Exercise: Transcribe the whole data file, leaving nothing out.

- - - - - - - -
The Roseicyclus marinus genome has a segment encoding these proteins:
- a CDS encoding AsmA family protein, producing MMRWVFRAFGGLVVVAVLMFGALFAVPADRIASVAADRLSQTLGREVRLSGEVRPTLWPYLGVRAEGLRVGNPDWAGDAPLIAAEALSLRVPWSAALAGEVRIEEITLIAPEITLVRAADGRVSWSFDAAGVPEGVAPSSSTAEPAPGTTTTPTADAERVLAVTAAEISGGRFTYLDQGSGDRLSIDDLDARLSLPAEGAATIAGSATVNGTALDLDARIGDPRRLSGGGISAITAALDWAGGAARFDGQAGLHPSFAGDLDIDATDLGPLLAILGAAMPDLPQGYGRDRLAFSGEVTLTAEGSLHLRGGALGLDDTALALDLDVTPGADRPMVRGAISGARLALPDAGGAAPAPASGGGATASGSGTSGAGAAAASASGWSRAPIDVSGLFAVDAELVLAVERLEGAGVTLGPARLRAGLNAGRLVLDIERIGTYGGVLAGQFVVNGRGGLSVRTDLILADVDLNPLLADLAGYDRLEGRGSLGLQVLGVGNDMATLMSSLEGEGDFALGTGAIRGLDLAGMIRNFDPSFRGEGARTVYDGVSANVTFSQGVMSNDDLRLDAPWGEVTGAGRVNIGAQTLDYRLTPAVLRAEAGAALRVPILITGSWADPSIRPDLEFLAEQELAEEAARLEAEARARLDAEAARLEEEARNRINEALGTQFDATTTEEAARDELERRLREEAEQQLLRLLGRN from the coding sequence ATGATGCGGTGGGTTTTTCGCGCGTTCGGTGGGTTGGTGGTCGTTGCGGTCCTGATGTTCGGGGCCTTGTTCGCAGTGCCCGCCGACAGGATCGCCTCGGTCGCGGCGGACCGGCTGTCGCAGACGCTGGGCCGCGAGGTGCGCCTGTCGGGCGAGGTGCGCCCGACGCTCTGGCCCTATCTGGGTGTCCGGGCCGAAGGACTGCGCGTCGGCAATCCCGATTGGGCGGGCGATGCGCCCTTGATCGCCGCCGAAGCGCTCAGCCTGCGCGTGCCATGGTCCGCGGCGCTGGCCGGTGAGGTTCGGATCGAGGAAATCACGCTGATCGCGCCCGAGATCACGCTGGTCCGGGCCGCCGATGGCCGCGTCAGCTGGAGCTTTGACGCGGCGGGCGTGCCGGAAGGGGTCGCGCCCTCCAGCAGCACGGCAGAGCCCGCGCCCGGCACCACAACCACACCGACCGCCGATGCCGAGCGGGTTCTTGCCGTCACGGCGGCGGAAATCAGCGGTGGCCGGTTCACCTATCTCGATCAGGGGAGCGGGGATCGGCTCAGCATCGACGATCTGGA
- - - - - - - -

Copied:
The Roseicyclus marinus genome has a segment encoding these proteins:
- a CDS encoding AsmA family protein, producing MMRWVFRAFGGLVVVAVLMFGALFAVPADRIASVAADRLSQTLGREVRLSGEVRPTLWPYLGVRAEGLRVGNPDWAGDAPLIAAEALSLRVPWSAALAGEVRIEEITLIAPEITLVRAADGRVSWSFDAAGVPEGVAPSSSTAEPAPGTTTTPTADAERVLAVTAAEISGGRFTYLDQGSGDRLSIDDLDARLSLPAEGAATIAGSATVNGTALDLDARIGDPRRLSGGGISAITAALDWAGGAARFDGQAGLHPSFAGDLDIDATDLGPLLAILGAAMPDLPQGYGRDRLAFSGEVTLTAEGSLHLRGGALGLDDTALALDLDVTPGADRPMVRGAISGARLALPDAGGAAPAPASGGGATASGSGTSGAGAAAASASGWSRAPIDVSGLFAVDAELVLAVERLEGAGVTLGPARLRAGLNAGRLVLDIERIGTYGGVLAGQFVVNGRGGLSVRTDLILADVDLNPLLADLAGYDRLEGRGSLGLQVLGVGNDMATLMSSLEGEGDFALGTGAIRGLDLAGMIRNFDPSFRGEGARTVYDGVSANVTFSQGVMSNDDLRLDAPWGEVTGAGRVNIGAQTLDYRLTPAVLRAEAGAALRVPILITGSWADPSIRPDLEFLAEQELAEEAARLEAEARARLDAEAARLEEEARNRINEALGTQFDATTTEEAARDELERRLREEAEQQLLRLLGRN from the coding sequence ATGATGCGGTGGGTTTTTCGCGCGTTCGGTGGGTTGGTGGTCGTTGCGGTCCTGATGTTCGGGGCCTTGTTCGCAGTGCCCGCCGACAGGATCGCCTCGGTCGCGGCGGACCGGCTGTCGCAGACGCTGGGCCGCGAGGTGCGCCTGTCGGGCGAGGTGCGCCCGACGCTCTGGCCCTATCTGGGTGTCCGGGCCGAAGGACTGCGCGTCGGCAATCCCGATTGGGCGGGCGATGCGCCCTTGATCGCCGCCGAAGCGCTCAGCCTGCGCGTGCCATGGTCCGCGGCGCTGGCCGGTGAGGTTCGGATCGAGGAAATCACGCTGATCGCGCCCGAGATCACGCTGGTCCGGGCCGCCGATGGCCGCGTCAGCTGGAGCTTTGACGCGGCGGGCGTGCCGGAAGGGGTCGCGCCCTCCAGCAGCACGGCAGAGCCCGCGCCCGGCACCACAACCACACCGACCGCCGATGCCGAGCGGGTTCTTGCCGTCACGGCGGCGGAAATCAGCGGTGGCCGGTTCACCTATCTCGATCAGGGGAGCGGGGATCGGCTCAGCATCGACGATCTGGA